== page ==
Marginal Revolution touches on income volatility for high income earners.

I heard that I was in this Radio NZ report.  Hopefully I didn’t say anything too inflammatory – I save that for when I’m blogging.

A defence of the calculation of the living wage

Over at The Standard I noticed this defence of the recent living wage calculations from the two critiques that had popped up (which I linked to here).  The key points seem to be:

  1. The living wage concept was being defined in a different way by critics – making the attacks a wee bit of a straw man.
  2. The living wage concept is not being sold as a policy, or as mandatory.  It is about articulating certain fairness principles with regards to need.
  3. A discussion of the costings, countering many of the specific claims.

That is cool, thinking about poverty requires discussions about many of these issues, and I think that this defence was clear and completely legitimate.

In this context, I agree with the authors.  However, there are a few points I would raise – points that I think are especially important when judging Treasury’s analysis, and points I touched on when initially blogging about this.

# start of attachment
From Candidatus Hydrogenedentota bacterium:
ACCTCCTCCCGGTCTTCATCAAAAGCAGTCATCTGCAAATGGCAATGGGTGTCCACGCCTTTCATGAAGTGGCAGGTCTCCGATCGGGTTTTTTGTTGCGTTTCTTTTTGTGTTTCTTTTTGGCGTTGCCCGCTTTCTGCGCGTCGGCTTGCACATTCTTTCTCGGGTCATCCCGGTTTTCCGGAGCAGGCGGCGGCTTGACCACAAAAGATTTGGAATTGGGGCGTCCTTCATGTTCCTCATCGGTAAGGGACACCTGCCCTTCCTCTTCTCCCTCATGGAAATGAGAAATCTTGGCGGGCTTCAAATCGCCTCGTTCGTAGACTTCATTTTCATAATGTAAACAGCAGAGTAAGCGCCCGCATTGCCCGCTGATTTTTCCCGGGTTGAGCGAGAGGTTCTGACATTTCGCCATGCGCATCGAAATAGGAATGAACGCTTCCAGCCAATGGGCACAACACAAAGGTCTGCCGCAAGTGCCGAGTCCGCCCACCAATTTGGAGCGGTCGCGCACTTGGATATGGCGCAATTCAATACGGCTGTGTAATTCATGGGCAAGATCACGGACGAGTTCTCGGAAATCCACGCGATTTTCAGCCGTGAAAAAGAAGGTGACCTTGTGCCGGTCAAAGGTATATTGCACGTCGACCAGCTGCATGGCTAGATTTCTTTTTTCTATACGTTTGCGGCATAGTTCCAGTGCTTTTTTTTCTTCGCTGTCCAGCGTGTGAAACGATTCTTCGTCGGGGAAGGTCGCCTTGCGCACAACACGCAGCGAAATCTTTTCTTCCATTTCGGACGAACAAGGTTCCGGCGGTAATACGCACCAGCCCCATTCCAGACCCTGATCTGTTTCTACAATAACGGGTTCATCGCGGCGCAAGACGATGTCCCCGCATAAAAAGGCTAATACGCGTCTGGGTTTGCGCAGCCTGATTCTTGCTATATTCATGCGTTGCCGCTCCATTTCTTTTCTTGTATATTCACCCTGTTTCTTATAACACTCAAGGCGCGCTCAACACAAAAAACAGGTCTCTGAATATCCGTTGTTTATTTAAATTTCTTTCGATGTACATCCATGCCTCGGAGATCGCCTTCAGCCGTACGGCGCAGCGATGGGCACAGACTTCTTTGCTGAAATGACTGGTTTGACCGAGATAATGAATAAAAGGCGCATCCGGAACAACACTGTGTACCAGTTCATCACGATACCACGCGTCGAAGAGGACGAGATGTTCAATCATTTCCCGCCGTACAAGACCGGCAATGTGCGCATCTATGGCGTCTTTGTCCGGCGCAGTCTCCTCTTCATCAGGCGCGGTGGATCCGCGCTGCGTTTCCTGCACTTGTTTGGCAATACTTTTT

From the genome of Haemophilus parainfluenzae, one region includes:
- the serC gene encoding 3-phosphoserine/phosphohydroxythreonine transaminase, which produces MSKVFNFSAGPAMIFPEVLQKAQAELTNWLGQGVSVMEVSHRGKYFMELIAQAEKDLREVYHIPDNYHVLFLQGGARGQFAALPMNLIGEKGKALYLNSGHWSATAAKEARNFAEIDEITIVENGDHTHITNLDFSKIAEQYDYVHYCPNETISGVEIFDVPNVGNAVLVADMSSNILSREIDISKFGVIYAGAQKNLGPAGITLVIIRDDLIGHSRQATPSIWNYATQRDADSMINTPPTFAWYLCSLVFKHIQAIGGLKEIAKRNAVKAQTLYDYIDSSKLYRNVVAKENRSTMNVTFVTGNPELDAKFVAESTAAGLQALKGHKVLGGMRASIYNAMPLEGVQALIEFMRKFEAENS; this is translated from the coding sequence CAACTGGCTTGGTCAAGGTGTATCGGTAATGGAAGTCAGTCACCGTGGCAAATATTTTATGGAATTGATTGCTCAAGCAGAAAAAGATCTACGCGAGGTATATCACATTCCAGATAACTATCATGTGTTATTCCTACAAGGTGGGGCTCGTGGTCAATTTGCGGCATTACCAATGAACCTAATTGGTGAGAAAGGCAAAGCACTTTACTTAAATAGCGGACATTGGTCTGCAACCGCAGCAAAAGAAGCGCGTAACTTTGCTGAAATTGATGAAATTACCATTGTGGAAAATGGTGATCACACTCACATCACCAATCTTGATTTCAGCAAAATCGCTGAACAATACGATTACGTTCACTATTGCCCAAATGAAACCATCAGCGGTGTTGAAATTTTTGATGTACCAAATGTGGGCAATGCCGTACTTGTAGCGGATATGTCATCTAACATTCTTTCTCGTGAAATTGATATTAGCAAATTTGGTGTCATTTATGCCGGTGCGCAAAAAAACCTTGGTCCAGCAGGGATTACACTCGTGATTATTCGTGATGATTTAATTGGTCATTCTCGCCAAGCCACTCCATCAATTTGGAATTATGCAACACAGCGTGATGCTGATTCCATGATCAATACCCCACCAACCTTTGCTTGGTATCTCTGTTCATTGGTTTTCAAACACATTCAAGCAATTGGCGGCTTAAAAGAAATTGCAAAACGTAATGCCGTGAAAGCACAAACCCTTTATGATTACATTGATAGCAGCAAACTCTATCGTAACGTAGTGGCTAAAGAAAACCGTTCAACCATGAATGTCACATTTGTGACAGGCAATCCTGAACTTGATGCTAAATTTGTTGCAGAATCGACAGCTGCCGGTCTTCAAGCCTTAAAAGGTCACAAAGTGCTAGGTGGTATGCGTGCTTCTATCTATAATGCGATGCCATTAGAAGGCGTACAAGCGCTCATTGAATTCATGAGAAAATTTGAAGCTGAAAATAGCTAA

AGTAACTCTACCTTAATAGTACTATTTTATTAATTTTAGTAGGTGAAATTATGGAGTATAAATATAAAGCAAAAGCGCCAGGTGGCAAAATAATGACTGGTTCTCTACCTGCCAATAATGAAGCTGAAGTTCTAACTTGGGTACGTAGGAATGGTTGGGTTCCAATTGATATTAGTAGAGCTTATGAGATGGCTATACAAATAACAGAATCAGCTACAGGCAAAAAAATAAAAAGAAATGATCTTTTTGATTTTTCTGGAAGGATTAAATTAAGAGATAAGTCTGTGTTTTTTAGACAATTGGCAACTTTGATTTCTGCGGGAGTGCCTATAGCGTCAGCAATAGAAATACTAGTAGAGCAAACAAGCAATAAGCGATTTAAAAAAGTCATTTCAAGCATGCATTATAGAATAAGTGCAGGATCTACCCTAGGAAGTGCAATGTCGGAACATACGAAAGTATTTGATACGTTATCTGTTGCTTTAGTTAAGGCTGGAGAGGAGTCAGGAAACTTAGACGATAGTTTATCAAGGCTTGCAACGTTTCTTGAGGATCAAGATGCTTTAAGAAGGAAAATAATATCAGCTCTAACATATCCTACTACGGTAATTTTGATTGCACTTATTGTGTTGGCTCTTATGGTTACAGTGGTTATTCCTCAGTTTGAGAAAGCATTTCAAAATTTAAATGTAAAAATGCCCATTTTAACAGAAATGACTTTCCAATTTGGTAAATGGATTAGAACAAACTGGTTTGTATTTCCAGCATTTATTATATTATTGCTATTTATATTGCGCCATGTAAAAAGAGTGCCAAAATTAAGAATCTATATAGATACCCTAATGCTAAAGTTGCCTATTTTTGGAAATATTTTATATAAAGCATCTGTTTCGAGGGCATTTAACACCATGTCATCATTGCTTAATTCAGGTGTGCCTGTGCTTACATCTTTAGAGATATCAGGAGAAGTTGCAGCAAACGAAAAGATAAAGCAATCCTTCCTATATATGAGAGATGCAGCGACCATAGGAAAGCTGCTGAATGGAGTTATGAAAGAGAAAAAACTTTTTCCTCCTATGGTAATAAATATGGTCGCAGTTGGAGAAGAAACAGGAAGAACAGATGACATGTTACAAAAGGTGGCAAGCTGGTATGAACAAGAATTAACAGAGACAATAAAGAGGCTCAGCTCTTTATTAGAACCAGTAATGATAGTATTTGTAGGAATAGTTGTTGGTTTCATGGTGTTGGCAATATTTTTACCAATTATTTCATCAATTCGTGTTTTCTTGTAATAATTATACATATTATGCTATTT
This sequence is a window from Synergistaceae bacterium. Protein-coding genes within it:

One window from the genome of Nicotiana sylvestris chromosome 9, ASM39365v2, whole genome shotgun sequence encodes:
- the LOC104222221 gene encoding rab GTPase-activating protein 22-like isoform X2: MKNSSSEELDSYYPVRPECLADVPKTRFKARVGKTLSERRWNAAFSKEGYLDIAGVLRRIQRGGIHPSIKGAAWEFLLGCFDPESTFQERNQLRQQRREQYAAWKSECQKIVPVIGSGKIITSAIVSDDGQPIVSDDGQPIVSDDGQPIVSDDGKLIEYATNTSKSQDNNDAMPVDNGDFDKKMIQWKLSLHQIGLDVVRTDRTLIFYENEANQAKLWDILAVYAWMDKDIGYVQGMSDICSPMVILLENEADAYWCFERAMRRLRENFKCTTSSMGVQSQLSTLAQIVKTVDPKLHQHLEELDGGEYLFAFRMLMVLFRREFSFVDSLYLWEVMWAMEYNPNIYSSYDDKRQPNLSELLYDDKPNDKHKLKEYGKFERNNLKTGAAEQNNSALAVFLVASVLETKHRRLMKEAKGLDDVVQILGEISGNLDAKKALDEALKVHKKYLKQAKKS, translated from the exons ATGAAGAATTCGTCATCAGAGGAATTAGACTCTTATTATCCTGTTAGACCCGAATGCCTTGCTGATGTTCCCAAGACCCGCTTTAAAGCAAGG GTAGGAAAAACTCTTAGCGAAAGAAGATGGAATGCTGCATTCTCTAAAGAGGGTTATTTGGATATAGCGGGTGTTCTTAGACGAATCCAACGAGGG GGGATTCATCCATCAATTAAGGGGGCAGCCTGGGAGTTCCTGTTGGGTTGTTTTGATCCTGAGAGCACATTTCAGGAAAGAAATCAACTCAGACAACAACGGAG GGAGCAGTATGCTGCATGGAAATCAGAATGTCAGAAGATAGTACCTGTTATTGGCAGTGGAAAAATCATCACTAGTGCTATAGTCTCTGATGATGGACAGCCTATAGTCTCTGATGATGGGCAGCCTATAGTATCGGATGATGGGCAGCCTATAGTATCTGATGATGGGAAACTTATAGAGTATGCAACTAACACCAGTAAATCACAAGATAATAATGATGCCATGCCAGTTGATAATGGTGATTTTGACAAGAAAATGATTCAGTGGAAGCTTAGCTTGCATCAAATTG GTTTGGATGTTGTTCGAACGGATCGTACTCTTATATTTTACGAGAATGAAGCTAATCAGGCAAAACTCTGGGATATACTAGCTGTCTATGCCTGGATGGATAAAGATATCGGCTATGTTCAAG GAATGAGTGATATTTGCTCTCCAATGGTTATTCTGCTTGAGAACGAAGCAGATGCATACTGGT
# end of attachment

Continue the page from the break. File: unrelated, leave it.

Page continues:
1. The Treasury work was largely pointing out that, if the living wage was to bind, the number of people who fall into this “specific group” is quite small (especially relative to the full number of people who earn below the living wage).  As a result, any policy relevance is a bit murky.
  2. Although the authors say the policy is not mandatory, or a call to government, it is being used widely as a call to government to “do stuff”.  It is fine to say something such as “we are trying to ethically motivate firms”, but many people do not take the concept that way.  In this way, Treasury’s response was almost preemptive.
  3. We can have a reasonable debate about relative poverty.  In this way, having Brian and the living wage authors argue about these things is choice – as it makes the value judgments involved in discussing “need” more transparent!
  4. For me I get a bit confused about why we talk about need and poverty in terms of a wage, rather than in terms of minimum income.  If we are interested in poverty and opportunity, it makes more sense to articulate these in terms of bundles of goods and income – and think through that – rather than stating that those who are employed should reach that standard, while those that are not shouldn’t.  This is where I probably disagree with both NZ’s left and right – but not to worry!

The Reserve Bank of Air New Zealand